May 14, 2008 -- Jackson Browne says "I've been waiting for something to happen, for a week, or a month, or a year." For my part that "something" was the recent series of tragic accidents at the Rolex Kentucky Three-Day Event. There is no doubt that eventing is at a crossroads, and we need to make sure we take the right road.
Whenever I study anything in the horse world, I first look at the history of things, and then I review what horses are capable of in other related horse sports. Eventing was first introduced into the Olympic program at the 1912 Paris Olympics. It went through several changes in format until 1924, when it settled on the dressage-cross-country-show jumping sequence that we would recognize today. This format remained basically unchanged until the 2004 Olympics in Athens, where the short format was introduced.
It is interesting to note that while there have been changes in the format of the sport, the height and spread of the cross-country obstacles and the required speed have remained unchanged for 85 years. Yet it is only recently that we have experienced the human and equine fatalities that now seem tragically commonplace at events. The first human fatality that really rocked the event world was a slow rotational fall at Burghley in 1999. Soon thereafter, the Fédération Equestre Internationale (FEI) discussed making a rule against attempting to jump from a standstill; i.e. "jumping too slow." I can hardly wait to see what they say about "jumping too fast."
To claim that recent fatalities are because "riding too fast produces bad jumping" is to reveal an abysmal ignorance about what horses can do when trained in self-carriage and ridden in balance. Anyone who makes that claim needs to skip Rolex next year and watch the Maryland Hunt Cup instead.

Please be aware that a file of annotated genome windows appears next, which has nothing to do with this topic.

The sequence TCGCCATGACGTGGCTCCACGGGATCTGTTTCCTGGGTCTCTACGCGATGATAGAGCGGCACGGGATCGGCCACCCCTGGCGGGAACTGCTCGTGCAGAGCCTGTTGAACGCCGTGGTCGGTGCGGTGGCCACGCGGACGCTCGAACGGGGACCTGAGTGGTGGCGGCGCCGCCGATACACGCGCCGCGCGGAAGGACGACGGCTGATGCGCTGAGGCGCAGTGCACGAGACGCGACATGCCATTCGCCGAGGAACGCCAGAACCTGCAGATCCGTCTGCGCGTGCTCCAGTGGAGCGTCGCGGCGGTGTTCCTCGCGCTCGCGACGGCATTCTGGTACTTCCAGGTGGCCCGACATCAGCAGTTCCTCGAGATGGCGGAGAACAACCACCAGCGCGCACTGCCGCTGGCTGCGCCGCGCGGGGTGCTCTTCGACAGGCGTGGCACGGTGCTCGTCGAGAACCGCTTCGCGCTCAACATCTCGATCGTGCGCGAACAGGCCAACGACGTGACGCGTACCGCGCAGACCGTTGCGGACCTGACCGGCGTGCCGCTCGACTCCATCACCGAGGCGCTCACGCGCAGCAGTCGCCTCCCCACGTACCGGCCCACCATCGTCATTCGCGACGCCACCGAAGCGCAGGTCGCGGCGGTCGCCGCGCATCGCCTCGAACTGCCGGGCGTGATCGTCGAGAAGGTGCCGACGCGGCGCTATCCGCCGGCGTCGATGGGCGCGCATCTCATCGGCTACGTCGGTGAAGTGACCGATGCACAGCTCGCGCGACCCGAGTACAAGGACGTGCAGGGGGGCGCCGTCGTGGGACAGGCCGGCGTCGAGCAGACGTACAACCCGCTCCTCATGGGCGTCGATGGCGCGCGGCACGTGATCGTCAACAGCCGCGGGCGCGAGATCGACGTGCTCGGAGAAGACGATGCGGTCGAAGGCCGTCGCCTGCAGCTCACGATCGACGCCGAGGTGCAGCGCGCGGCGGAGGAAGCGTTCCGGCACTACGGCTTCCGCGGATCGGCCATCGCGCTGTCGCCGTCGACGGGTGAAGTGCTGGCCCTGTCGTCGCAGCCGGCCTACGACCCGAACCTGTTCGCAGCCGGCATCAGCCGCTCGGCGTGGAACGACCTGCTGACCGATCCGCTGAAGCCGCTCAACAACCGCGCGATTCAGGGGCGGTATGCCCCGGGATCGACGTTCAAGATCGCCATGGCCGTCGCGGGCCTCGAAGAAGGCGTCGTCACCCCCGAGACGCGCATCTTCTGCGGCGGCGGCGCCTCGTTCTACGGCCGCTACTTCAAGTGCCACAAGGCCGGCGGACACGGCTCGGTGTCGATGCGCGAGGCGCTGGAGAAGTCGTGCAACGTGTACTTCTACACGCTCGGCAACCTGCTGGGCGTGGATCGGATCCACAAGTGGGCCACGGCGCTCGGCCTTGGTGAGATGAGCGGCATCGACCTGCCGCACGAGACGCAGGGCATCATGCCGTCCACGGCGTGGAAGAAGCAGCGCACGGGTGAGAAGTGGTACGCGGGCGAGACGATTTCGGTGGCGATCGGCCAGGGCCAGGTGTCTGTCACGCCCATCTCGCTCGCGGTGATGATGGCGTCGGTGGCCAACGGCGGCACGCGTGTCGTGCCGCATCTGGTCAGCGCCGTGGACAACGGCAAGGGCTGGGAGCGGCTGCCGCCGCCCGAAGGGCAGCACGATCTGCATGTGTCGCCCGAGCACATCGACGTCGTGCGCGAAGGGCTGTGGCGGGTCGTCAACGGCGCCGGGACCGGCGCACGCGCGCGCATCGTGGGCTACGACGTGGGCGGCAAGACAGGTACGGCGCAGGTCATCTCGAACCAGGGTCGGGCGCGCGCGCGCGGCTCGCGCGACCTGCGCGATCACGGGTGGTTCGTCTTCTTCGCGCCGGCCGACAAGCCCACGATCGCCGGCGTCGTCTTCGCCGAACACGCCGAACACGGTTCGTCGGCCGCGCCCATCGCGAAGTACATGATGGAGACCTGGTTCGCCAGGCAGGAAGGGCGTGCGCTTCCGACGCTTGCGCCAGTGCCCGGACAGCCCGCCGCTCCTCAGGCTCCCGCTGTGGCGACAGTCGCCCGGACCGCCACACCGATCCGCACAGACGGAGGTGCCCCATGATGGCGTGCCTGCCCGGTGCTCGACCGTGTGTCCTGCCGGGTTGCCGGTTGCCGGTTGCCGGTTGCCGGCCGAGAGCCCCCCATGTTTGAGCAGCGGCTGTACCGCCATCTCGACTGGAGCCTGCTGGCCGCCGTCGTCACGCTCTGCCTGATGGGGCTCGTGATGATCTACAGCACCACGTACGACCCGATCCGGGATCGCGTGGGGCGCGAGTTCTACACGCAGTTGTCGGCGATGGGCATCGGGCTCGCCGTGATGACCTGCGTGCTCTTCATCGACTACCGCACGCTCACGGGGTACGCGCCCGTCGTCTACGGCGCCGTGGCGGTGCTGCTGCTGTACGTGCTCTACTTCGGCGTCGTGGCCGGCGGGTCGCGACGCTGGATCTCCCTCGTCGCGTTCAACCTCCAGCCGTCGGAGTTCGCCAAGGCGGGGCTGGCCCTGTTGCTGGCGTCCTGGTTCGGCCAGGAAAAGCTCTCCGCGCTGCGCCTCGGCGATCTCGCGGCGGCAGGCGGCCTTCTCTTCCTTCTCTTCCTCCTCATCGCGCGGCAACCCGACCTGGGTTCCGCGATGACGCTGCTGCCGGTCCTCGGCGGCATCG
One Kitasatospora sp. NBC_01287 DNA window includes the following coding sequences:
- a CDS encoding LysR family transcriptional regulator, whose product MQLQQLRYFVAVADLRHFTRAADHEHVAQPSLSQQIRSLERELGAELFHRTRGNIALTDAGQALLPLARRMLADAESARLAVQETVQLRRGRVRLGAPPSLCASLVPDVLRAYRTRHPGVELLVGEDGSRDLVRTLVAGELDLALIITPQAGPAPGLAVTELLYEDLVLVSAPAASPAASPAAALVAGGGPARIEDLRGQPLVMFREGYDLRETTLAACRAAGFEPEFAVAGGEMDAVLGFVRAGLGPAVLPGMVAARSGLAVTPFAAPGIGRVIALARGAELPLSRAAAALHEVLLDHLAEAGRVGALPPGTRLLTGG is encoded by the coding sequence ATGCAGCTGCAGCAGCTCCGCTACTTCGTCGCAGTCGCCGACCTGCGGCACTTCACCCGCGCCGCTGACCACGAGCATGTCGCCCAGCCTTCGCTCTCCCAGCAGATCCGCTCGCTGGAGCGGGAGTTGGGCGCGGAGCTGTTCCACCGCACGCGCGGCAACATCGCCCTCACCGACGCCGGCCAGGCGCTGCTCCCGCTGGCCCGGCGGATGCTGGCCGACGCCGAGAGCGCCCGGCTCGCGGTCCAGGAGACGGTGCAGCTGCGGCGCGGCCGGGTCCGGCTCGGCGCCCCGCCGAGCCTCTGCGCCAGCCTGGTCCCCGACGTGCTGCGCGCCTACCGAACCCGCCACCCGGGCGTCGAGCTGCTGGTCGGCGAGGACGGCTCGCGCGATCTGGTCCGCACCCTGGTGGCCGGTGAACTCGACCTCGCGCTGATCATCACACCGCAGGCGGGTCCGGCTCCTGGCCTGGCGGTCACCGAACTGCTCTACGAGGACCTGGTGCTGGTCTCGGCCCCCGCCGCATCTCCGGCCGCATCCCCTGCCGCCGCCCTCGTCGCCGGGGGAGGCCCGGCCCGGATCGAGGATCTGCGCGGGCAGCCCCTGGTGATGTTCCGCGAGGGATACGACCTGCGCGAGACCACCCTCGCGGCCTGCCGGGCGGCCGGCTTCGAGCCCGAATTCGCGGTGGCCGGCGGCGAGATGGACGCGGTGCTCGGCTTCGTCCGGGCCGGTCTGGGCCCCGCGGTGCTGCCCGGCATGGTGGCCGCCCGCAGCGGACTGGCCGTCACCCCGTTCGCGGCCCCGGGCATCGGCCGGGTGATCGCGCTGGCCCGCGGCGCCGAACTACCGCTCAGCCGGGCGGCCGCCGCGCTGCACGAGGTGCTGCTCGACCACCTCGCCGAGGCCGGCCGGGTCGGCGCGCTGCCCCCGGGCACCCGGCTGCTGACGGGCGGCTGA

The Hunt Cup is a timber race that covers more than four miles of natural country. Several fences are 4-foot-10, and most of the remaining jumps are over four feet. That is not a misprint... the third and the 13th, and the seventh and the 17th fences are all 4-foot-10 and plumb vertical as well. The horses average more than 800 meters per minute, and most of them jump like working hunters. If you think horses can't jump well at speed, you need to continue your education. Speed is not the problem; lack of balance is the problem. (As an aside, I used to dream at night of riding in the Hunt Cup... now I have nightmares that I can't pull my horse up in time! Those are really big fences and the jockeys go really fast at them... successfully.)
The next time you have a high-speed Internet connection and a little time on your hands, look up English Grand National 2008 on YouTube and watch the race. Like the Hunt Cup, the Grand National is run over four-plus miles at speeds averaging about 800 meters per minute. The Chair and Canal Turn are 5-feet high, and the drop at Becher's Brook is more than six feet.
When Jumping at Speed Works
I started out talking about eventing, and now here I am, talking about steeplechasing. My reasoning is that we learn a great deal about our sport by examining what horses are capable of in other horse sports. We can then apply that knowledge to eventing. Our horses are now regularly suffering rotational falls, ostensibly caused by high speed. While this type of fall does occur in steeplechasing and timber racing, they do not occur with the frequency that proponents of "slow and safe jumping" would have you believe. The reason is simple... horses do not want to fall.
Go back to YouTube, and watch the Grand National again. This time, pick out a horse who loses his jockey early in the race and track his progress while he jumps the rest of the fences without a jockey on his back. Good jumper, isn't he? Horses at liberty jump well. I have heard of only one horse in the Grand National who fell while jumping unimpeded: That horse soon had to be retired because no jockey in England or Ireland would take the ride on a horse who would fall on its own. If you offer Irish jockeys (who are mad) money to ride and they turn it down because they are afraid to ride a horse who will fall on its own, you know something is up. Jump jockeys are usually superb riders and horsemen. They understand jumping at speed better than we do and have a cheerful acceptance of risk that we can all seek to emulate. The lesson I draw from all this is that the vast majority of horses can jump well at speed when in a good balance and concentrating on the fence rather than on the rider.